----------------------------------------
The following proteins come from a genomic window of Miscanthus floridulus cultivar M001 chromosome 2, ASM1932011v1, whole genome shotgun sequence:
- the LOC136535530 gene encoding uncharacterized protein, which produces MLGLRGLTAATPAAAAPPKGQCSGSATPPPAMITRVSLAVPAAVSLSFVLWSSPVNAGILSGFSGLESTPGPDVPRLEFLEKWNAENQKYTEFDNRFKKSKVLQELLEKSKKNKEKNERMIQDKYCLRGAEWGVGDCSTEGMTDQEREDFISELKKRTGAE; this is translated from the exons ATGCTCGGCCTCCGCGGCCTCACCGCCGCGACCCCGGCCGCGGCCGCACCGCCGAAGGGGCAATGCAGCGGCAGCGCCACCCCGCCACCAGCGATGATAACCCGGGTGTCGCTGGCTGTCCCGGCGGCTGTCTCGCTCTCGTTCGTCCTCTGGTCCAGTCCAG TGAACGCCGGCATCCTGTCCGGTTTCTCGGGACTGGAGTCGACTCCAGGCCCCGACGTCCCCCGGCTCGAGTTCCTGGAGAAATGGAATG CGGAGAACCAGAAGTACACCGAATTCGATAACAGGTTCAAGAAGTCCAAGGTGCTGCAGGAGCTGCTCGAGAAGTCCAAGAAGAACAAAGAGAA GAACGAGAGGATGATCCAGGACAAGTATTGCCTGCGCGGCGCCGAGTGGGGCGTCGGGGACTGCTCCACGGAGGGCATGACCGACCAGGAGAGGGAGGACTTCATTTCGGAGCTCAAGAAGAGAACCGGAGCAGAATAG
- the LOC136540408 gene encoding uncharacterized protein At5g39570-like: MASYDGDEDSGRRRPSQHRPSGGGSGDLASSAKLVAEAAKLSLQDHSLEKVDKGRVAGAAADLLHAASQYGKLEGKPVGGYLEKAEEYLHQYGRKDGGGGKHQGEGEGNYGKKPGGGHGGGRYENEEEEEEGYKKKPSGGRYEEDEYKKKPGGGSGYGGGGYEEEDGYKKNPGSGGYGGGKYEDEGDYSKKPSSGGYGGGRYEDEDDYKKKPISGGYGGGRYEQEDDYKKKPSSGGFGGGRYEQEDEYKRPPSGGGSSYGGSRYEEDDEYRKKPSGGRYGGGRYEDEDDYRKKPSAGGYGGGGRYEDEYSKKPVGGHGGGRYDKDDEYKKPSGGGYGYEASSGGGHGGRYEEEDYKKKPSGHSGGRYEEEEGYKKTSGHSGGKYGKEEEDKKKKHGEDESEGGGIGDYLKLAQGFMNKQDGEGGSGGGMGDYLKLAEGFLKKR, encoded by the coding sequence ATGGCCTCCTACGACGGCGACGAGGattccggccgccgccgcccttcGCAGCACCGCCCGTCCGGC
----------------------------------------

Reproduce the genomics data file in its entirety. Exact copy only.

The following proteins come from a genomic window of Miscanthus floridulus cultivar M001 chromosome 2, ASM1932011v1, whole genome shotgun sequence:
- the LOC136535530 gene encoding uncharacterized protein, which produces MLGLRGLTAATPAAAAPPKGQCSGSATPPPAMITRVSLAVPAAVSLSFVLWSSPVNAGILSGFSGLESTPGPDVPRLEFLEKWNAENQKYTEFDNRFKKSKVLQELLEKSKKNKEKNERMIQDKYCLRGAEWGVGDCSTEGMTDQEREDFISELKKRTGAE; this is translated from the exons ATGCTCGGCCTCCGCGGCCTCACCGCCGCGACCCCGGCCGCGGCCGCACCGCCGAAGGGGCAATGCAGCGGCAGCGCCACCCCGCCACCAGCGATGATAACCCGGGTGTCGCTGGCTGTCCCGGCGGCTGTCTCGCTCTCGTTCGTCCTCTGGTCCAGTCCAG TGAACGCCGGCATCCTGTCCGGTTTCTCGGGACTGGAGTCGACTCCAGGCCCCGACGTCCCCCGGCTCGAGTTCCTGGAGAAATGGAATG CGGAGAACCAGAAGTACACCGAATTCGATAACAGGTTCAAGAAGTCCAAGGTGCTGCAGGAGCTGCTCGAGAAGTCCAAGAAGAACAAAGAGAA GAACGAGAGGATGATCCAGGACAAGTATTGCCTGCGCGGCGCCGAGTGGGGCGTCGGGGACTGCTCCACGGAGGGCATGACCGACCAGGAGAGGGAGGACTTCATTTCGGAGCTCAAGAAGAGAACCGGAGCAGAATAG
- the LOC136540408 gene encoding uncharacterized protein At5g39570-like: MASYDGDEDSGRRRPSQHRPSGGGSGDLASSAKLVAEAAKLSLQDHSLEKVDKGRVAGAAADLLHAASQYGKLEGKPVGGYLEKAEEYLHQYGRKDGGGGKHQGEGEGNYGKKPGGGHGGGRYENEEEEEEGYKKKPSGGRYEEDEYKKKPGGGSGYGGGGYEEEDGYKKNPGSGGYGGGKYEDEGDYSKKPSSGGYGGGRYEDEDDYKKKPISGGYGGGRYEQEDDYKKKPSSGGFGGGRYEQEDEYKRPPSGGGSSYGGSRYEEDDEYRKKPSGGRYGGGRYEDEDDYRKKPSAGGYGGGGRYEDEYSKKPVGGHGGGRYDKDDEYKKPSGGGYGYEASSGGGHGGRYEEEDYKKKPSGHSGGRYEEEEGYKKTSGHSGGKYGKEEEDKKKKHGEDESEGGGIGDYLKLAQGFMNKQDGEGGSGGGMGDYLKLAEGFLKKR, encoded by the coding sequence ATGGCCTCCTACGACGGCGACGAGGattccggccgccgccgcccttcGCAGCACCGCCCGTCCGGC